The Telegraph
Since 1st March, 1999
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Terror law heat on Cong

New Delhi, Nov. 6: Reacting strongly to Jammu and Kashmir chief minister Mufti Mohammad Sayeed’s statement that if necessary the Assembly would review the anti-terror Ordinance, the BJP today asked the Congress to clarify whether it stands by the accord signed between Indira Gandhi and Sheikh Abdullah that gave the Centre exclusive powers to deal with subversive activities.

Stating that Mufti’s stand negated the 1975 accord and the constitutional order enacted by Rajiv Gandhi in 1985, the party asked the Congress, a coalition partner, to react to Mufti’s “rhetoric”.

Briefing reporters, BJP spokesperson Arun Jaitley said the state government had “absolutely no right in the matter of legislating or to repeal law which deals with terrorism and sovereignty of India”.

“It was unambiguously clear in the constitutional position. The recent political history of Jammu and Kashmir and its constitutional integration with India conclusively establishes this,” he said.

Jaitley said the state government and the Assembly have “absolutely no jurisdiction and it is incumbent upon every state to implement anti-terrorist law and only Parliament has the right to enact or repeal the law”.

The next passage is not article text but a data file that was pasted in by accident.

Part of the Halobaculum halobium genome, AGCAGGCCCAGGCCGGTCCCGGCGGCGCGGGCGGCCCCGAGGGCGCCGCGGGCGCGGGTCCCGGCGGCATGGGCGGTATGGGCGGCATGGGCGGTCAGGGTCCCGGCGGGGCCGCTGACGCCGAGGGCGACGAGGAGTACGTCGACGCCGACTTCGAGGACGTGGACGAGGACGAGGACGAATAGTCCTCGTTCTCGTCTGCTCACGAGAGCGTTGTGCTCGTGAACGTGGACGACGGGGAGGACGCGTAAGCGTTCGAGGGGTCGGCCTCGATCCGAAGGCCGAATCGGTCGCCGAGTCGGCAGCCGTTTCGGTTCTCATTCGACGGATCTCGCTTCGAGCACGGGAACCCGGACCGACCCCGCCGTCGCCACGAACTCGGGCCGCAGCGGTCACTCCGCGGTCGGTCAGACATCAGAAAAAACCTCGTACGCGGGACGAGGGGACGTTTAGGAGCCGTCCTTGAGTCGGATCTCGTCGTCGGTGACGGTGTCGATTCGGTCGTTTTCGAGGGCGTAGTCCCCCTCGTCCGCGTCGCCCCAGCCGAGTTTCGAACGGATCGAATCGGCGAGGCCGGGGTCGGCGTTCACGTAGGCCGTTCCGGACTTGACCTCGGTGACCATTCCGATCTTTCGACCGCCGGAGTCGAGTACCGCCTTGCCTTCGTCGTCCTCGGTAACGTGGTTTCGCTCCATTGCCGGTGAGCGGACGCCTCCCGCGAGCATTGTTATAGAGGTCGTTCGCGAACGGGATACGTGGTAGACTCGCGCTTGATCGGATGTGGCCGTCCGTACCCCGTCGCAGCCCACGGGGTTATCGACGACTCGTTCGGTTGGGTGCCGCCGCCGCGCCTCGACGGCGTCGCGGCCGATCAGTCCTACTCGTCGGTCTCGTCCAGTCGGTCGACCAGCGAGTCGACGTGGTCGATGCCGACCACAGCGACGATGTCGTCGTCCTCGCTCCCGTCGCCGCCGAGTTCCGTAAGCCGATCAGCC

The BJP spokesperson said it was “curious” that the chief minister has been repeating these statements and “he must realise that terrorism is not fought through rhetoric and speeches. It has to be tackled by a comprehensive strategy which the Central government has been working.”

Warning that these kind of statements from the chief minister would only send signals that the state government “was being soft on terrorism”, he said this was disturbing since the people have voted against terrorism and expect the government to cooperate with the national effort for a final assault on terrorism.

The 1975 accord inter alia had mentioned that “the existing jurisdiction of the Centre to deal with activities directed towards questioning, or disrupting the sovereignty and territorial integrity of India, or bringing about cession or secession of any part of the territory of India from the Union, will also continue”.

The pact further said: “The residuary powers of legislation shall remain with the state; however, Parliament will continue to have power to make laws relating to the prevention of activities directed towards disclaiming, questioning or disrupting the sovereignty and territorial integrity of India or bringing about cession of a part of the territory of India or secession of a part of territory of India from the Union or causing insult to the Indian national flag, the Indian national anthem and the Constitution.”

Jaitley said the jurisdiction to enact law in relation to terrorism in Jammu and Kashmir or any other state exclusively rests with Parliament and Mufti’s statement appears to be born out of ignorance.

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